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Hormone Combination Effective in Metastatic Breast Cancer

Linked to antitumor activity in premenopausal women with hormone receptor-positive disease

TUESDAY, Aug. 3 (HealthDay News) -- The combined use of the aromatase inhibitor anastrozole and the luteinizing hormone-releasing hormone agonist goserelin appears to have substantial antitumor activity in the treatment of premenopausal women who have hormone receptor-positive metastatic breast cancer, according to a study published online Aug. 2 in the Journal of Clinical Oncology.

In a prospective, single-arm, multicenter phase II trial, Robert W. Carlson, M.D., of the Stanford Comprehensive Cancer Center in California, and colleagues evaluated 32 patients treated with goserelin (3.6 mg subcutaneous monthly), with anastrozole (1 mg daily) initiated 21 days after the first injection of goserelin. Treatment was continued until disease progression or unacceptable toxicity.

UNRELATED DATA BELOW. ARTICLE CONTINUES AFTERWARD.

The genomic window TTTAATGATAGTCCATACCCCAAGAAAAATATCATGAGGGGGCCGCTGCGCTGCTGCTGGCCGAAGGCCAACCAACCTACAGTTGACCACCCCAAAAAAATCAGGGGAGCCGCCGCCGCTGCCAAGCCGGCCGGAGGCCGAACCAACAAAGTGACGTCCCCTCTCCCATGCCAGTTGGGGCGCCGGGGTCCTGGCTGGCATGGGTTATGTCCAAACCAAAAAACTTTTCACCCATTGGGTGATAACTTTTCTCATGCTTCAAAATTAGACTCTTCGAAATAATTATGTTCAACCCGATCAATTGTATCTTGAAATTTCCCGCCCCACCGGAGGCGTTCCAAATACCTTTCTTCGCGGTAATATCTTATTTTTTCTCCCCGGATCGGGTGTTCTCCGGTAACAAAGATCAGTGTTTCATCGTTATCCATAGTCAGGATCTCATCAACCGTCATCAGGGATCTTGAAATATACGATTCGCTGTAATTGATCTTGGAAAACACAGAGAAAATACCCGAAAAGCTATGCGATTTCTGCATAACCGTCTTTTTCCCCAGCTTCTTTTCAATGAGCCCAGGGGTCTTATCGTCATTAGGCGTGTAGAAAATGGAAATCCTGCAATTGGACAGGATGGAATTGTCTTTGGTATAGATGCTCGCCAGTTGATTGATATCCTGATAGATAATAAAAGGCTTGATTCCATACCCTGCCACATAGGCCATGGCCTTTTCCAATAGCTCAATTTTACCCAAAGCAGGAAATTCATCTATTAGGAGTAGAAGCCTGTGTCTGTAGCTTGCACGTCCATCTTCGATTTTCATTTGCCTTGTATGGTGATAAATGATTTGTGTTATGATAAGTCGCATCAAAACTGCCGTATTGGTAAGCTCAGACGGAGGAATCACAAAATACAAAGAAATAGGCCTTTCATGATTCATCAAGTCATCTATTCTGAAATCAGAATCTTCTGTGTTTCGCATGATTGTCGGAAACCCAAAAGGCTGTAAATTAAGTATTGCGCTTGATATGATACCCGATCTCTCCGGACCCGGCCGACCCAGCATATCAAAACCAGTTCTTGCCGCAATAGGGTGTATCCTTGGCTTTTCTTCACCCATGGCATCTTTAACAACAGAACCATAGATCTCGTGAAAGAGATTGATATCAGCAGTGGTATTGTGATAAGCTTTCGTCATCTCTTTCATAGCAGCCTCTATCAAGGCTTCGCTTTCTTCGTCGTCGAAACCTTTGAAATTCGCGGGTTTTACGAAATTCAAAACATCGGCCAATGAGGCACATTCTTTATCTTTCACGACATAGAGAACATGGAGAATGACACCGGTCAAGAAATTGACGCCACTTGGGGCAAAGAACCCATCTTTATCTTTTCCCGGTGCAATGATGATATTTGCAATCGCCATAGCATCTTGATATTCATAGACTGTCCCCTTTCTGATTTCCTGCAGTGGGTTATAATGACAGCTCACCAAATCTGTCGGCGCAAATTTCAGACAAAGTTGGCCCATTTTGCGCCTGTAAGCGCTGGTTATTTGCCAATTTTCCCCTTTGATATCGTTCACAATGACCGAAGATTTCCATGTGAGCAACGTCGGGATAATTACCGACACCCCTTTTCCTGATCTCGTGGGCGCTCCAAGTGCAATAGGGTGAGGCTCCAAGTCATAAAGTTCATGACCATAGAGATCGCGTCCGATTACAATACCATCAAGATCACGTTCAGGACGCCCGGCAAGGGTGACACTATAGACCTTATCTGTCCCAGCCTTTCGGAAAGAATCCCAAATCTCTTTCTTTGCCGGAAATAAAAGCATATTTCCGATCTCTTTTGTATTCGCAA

The researchers found that one patient (3.1 percent) had a complete response, 11 patients (34.4 percent) experienced a partial response, and 11 patients (34.4 percent) had stable disease for six months or longer, corresponding to a clinical benefit rate of 71.9 percent. In addition, the median time to progression was 8.3 months but median survival was not reached during the study. Although patients did not experience grade 4 and 5 toxicities, the most common adverse events were fatigue (50 percent), arthralgias (53 percent), and hot flashes (59 percent).

"In summary, the hormone combination of goserelin and anastrozole is a highly active endocrine maneuver in premenopausal women with hormone receptor-positive, metastatic breast cancer," the authors write. "Further study and expanded use of this combination in current practice is warranted."

The study was funded in part by AstraZeneca Pharmaceuticals. Several authors disclosed financial ties to AstraZeneca, and one author disclosed a financial relationship with Pfizer.

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